Third-party certification programs vary in their intent and capabilities, but overall there are significant problems with traceability and transparency across the board...the logos and seals of approval simply don't deliver what consumers assume they deliver.
So your argument is that because there are problems that have yet to solved we abandon the concept? Throw the baby out with the bathwater? What do we replace it with? rampant exploitation, abuse, destruction and poverty?
Either you're as dense as your name implies, or all the bowling alleys are closed where you live and you have nothing better to do than hijack a thread in a chocolate forum.
WHAT EVERYONE INCLUDING EXPERIENCED GROWERS, CHOCOLATE MAKERS, AND RESEARCH EXPERTS ARE TRYING TO EXPLAIN TO YOU IS:
The fact that you blindly jump on the fair trade (or fairtrade) bandwagon and insist ONLY using these products for your confections does not necessarily mean that you are using ethically produced supplies. It has also been pointed out to you that not only are there flaws in the "fair trade" model which aren't beneficial to the growers, there are OTHER more ethical ways to conduct business in the cocoa industry which don't meet your almighty social certification standards.
What I find incredibly funny about the entire underlying premise of your argument is that you refuse to travel to the countries where your supplies come from, yet you won't take the word of people who have experience, have no affilliations with "Big Chocolate" or other institutions in the cocoa industry, and are sharing openly. Instead, you religiously follow a social certification standard which you clearly know next to nothing about, other than what you've gleaned from a few links on the Internet.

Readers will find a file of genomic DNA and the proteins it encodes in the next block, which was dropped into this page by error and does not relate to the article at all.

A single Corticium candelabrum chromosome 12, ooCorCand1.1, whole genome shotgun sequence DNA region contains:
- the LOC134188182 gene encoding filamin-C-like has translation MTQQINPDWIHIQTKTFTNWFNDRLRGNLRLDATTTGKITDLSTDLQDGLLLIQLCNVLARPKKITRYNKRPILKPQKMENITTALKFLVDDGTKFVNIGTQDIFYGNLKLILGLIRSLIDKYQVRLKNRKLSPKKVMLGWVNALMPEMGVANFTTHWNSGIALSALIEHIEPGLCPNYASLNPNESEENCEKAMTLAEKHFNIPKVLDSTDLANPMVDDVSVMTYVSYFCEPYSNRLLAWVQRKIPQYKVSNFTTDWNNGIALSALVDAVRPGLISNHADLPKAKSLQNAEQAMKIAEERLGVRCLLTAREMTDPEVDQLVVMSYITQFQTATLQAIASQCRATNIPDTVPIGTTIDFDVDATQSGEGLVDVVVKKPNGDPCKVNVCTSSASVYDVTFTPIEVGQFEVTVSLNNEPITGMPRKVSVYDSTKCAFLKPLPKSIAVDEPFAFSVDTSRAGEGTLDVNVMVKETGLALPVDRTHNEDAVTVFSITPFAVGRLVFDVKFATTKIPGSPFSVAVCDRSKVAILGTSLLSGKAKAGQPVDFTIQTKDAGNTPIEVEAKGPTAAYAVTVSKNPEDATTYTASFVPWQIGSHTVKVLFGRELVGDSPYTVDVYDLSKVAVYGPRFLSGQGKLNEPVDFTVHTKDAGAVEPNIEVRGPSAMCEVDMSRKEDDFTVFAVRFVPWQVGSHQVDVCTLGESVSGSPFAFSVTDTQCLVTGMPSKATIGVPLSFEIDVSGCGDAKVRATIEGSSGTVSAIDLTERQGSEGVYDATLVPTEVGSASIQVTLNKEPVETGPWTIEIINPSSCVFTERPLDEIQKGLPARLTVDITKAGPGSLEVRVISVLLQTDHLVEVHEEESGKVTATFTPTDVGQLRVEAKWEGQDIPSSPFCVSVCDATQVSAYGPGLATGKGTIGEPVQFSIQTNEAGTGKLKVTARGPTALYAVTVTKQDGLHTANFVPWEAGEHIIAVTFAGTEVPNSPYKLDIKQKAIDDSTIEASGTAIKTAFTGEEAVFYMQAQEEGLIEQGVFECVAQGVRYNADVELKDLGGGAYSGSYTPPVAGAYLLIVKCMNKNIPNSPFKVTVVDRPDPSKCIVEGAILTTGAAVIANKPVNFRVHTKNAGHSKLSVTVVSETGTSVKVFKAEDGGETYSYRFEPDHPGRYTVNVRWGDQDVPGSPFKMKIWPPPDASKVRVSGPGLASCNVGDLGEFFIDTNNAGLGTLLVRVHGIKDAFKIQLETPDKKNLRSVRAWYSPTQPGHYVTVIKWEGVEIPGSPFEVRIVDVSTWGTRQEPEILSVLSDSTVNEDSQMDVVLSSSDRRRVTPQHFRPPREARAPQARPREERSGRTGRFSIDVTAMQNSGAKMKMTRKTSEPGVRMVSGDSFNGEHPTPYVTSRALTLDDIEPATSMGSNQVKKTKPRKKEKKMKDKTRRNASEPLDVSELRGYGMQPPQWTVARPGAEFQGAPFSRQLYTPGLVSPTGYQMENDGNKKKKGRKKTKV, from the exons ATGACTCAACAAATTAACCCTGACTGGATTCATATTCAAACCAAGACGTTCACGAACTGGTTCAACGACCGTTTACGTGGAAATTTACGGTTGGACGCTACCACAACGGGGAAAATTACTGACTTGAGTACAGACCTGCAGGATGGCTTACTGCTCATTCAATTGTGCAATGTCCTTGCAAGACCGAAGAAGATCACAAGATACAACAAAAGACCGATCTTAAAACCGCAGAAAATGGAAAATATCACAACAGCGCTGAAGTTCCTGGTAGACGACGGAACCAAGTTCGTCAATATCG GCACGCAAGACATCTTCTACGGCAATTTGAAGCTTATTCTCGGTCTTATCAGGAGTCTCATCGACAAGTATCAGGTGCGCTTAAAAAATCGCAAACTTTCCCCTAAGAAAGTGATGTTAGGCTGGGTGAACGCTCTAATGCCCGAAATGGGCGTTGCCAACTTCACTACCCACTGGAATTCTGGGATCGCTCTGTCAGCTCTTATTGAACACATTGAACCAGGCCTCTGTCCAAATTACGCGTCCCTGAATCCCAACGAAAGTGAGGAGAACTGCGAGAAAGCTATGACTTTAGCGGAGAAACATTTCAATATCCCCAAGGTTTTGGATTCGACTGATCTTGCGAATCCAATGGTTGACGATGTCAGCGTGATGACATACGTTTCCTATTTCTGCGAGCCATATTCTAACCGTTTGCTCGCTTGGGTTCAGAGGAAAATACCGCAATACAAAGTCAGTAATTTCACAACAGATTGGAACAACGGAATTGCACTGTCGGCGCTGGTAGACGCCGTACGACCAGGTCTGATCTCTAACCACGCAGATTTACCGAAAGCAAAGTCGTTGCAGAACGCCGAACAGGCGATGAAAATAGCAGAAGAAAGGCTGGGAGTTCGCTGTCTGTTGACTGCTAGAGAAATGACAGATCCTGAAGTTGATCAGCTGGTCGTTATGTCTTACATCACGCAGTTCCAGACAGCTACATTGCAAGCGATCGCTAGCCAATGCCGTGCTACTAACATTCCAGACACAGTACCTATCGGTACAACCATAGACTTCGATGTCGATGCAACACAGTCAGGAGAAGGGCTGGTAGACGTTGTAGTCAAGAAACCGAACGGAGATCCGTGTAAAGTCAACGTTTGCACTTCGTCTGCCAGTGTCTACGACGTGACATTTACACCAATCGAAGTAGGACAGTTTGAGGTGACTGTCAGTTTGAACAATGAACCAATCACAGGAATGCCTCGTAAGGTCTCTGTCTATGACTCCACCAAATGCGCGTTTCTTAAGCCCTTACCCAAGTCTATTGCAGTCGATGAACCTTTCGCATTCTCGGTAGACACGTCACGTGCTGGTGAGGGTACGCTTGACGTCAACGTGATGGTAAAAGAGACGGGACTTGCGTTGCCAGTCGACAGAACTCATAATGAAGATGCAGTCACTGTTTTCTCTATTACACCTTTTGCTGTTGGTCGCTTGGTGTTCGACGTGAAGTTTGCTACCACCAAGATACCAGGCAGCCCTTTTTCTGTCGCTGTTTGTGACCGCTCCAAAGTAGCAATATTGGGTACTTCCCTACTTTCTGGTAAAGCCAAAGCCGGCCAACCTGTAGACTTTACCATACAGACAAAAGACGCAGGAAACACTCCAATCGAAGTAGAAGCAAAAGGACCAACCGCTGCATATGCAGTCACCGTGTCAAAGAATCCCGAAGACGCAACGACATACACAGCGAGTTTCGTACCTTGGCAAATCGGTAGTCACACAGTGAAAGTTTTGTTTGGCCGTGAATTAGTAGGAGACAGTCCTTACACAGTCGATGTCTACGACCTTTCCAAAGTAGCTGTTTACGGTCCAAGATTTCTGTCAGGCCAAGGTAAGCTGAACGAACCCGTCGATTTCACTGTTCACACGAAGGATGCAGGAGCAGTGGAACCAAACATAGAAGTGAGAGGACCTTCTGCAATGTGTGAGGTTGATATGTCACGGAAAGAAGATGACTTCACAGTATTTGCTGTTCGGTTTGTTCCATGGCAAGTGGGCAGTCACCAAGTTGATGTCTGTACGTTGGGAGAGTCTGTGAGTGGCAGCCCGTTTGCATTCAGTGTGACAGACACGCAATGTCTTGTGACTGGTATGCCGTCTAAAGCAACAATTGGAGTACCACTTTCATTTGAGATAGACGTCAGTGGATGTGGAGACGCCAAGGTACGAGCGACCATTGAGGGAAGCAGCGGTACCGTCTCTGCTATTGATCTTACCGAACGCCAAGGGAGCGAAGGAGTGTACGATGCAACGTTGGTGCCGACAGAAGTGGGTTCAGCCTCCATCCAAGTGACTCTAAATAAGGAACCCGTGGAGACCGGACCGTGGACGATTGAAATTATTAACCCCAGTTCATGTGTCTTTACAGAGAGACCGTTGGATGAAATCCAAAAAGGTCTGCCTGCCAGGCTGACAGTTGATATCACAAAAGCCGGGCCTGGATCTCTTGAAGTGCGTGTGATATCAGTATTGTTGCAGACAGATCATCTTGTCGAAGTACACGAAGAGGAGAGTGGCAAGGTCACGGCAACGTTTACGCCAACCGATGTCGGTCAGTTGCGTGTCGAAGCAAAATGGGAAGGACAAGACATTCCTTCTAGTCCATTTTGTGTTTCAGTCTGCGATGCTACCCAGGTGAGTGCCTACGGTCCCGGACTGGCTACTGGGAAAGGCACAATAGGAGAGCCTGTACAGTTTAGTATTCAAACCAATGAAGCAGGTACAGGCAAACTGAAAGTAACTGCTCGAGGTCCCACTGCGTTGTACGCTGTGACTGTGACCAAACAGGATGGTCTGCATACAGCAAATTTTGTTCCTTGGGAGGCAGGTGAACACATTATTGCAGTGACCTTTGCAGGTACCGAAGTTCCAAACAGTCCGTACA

Thank GOD Xocai isn't fair trade! I'm sure you'd be all over that too, because it would have ALL the buzzwords (cold processed, acai berries, antioxidants, organic, fair trade, fairtrade)! Haha!
My suggestion to everyone is stop wasting your time! This Ice Blocks character is as thick as a Louisiana Swamp Donkey.
1. Fairtrade and Organic certification are more than just "social certification standards"
2. What are the "OTHER more ethical ways to conduct business"? How are they certified, what's the checks and balances that control them, who finances them and what are their motivations?
3. Of course there are flaws. Where your realistically expecting there not to be when your dealing with third world and developing countries? As pointed out are there are many ways that everyone can contribute to solving these. Can they do with with point 2?
4. My "underlying premise" which regretfully your continually unable to understand is that I don't need to get on an air-plane. I have independent certification of my ethical claims, these ethical claims I can legally put on my labels. Such labelling demonstrably improves sales to various retailers and through them to end customers.
5. Organic and Fairtrade certifications have improved the living conditions and environment of a number of cacao growers and continue to do so, excuses, obsucation and rudeness does not.
Hear ye, hear ye!!!!!!!!!!!!!!!!!!!!!